This isn’t a unique characteristic of vodou—politics are present in all world religions, and all world religions have gone to war at some point, whether it’s to protect the faith, protect the people, or simply because the divinities are engaged in pissing matches with each other and someone gets stabbed—but what seems to be unique is the embracing of the political as a natural part of the practice. The lwa are unapologetically political in nature—they have strong and decisive feelings about the world at large and know how to move in it.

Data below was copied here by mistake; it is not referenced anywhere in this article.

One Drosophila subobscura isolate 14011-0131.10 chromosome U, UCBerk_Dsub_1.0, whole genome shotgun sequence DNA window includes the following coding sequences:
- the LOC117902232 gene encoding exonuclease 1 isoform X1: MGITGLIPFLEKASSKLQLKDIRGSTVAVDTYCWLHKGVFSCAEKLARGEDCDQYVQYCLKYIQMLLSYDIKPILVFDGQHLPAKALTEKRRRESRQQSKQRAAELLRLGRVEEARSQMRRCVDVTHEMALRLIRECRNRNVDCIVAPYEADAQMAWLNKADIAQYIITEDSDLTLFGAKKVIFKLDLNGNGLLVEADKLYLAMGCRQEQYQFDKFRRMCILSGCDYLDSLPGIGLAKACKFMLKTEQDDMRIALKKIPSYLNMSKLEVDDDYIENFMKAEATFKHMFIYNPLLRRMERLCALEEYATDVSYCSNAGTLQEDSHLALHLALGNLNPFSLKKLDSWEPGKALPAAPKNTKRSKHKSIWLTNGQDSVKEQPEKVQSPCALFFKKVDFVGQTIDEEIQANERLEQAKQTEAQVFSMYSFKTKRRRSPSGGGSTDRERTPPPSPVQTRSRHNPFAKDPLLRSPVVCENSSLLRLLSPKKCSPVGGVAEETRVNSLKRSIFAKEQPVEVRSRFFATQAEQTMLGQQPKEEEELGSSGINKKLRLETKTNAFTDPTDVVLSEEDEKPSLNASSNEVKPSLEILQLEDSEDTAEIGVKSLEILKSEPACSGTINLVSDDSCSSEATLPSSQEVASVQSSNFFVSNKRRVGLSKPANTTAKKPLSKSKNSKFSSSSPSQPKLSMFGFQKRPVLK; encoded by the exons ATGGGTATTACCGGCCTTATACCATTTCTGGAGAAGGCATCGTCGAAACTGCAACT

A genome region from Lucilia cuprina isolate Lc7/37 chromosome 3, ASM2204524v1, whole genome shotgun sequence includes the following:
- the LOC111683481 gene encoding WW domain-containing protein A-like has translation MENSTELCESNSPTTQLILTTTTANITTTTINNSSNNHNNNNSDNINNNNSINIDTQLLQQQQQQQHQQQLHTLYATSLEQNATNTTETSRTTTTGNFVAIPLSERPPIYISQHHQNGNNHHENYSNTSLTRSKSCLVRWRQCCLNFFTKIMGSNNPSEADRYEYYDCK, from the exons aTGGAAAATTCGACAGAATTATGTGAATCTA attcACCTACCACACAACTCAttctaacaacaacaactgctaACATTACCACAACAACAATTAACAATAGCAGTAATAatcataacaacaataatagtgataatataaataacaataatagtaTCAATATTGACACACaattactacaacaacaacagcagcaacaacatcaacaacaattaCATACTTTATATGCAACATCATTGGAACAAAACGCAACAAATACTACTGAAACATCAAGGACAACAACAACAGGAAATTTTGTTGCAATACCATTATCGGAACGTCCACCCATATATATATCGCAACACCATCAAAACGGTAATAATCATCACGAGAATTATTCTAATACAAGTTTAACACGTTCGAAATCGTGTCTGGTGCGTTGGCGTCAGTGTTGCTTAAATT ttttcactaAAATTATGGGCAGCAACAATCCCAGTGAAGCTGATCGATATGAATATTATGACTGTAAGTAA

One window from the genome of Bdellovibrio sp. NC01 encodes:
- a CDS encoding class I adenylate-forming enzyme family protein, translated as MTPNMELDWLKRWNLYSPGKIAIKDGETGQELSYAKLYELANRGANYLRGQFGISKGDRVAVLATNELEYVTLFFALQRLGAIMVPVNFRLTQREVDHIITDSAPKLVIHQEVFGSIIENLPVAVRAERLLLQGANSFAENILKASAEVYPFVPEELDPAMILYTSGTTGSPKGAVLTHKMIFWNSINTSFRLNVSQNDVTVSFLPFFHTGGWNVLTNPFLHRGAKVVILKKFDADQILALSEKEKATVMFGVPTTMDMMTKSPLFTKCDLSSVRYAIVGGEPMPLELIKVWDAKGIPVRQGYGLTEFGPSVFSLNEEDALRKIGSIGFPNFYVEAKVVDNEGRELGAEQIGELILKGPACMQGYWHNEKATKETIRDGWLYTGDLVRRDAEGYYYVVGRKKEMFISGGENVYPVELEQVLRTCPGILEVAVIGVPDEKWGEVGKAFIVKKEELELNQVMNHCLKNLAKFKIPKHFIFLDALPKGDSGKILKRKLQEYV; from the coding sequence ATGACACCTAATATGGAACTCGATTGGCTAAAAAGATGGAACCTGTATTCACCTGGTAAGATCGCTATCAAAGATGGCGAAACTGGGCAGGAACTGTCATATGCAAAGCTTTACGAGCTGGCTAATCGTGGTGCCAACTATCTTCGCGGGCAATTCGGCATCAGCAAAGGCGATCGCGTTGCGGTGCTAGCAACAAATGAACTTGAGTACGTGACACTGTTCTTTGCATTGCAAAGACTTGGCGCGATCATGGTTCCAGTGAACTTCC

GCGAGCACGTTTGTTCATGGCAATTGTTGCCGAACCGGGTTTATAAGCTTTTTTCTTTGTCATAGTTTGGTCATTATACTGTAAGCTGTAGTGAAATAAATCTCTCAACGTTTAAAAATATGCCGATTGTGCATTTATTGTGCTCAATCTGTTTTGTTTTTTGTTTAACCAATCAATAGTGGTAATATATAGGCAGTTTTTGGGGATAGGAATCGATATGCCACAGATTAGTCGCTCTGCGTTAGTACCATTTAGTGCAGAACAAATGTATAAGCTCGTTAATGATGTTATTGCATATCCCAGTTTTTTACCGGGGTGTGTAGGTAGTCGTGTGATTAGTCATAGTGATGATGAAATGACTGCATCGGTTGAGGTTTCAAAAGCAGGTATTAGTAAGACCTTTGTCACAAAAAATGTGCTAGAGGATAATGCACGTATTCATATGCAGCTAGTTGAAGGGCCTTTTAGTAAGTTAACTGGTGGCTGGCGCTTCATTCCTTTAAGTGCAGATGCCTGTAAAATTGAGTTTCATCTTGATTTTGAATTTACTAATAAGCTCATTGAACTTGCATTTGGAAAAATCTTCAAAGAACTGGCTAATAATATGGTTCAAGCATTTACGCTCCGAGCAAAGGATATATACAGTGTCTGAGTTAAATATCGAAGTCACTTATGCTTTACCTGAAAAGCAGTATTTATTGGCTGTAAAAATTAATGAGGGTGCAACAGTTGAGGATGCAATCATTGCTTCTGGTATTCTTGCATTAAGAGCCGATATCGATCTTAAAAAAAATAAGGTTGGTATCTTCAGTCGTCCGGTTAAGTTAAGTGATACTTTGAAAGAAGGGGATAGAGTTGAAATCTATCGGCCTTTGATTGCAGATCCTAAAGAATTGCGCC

Having politics be entwined with religious practice is what seems to trip up outsiders who are interested in vodou. It surprised me a bit when I first showed up, but my religion has always been political—as someone who Western society continually tries to make illegal, I can’t afford not to have my religious practice support how I move in the world. What happens most often with outsiders coming in—and it is what is happening now as people try to build movements out of separate non-cohesive practices by applying cultural concepts to a non-existent worldview—is that there is this desire to put vodou/religion in a box and take it out when necessary. This is not how it works, nor is it maintainable. The essence of Bwa Kayiman as the spark of revolution is ‘if you’re in, you’re in. If you’re out, you’re all the way out’—vodou and religion in general are infections, in the best of ways. Vodou permeates everything, all the time. There is no halfway. You can’t keep vodou/religion in a box. To try and say that politics do not belong in religion is to deny the fights that the ancestors—blood or lineage—engaged in to keep the religion alive, to deny the autonomy of the spirits and divinities to have a deep investment in how the world works and how we move in it, and to engage in the Western privilege and long-standing modern church practice of keeping religion on a shelf and out of the world. It is the whitest of white people problems, and I just can’t understand it at all.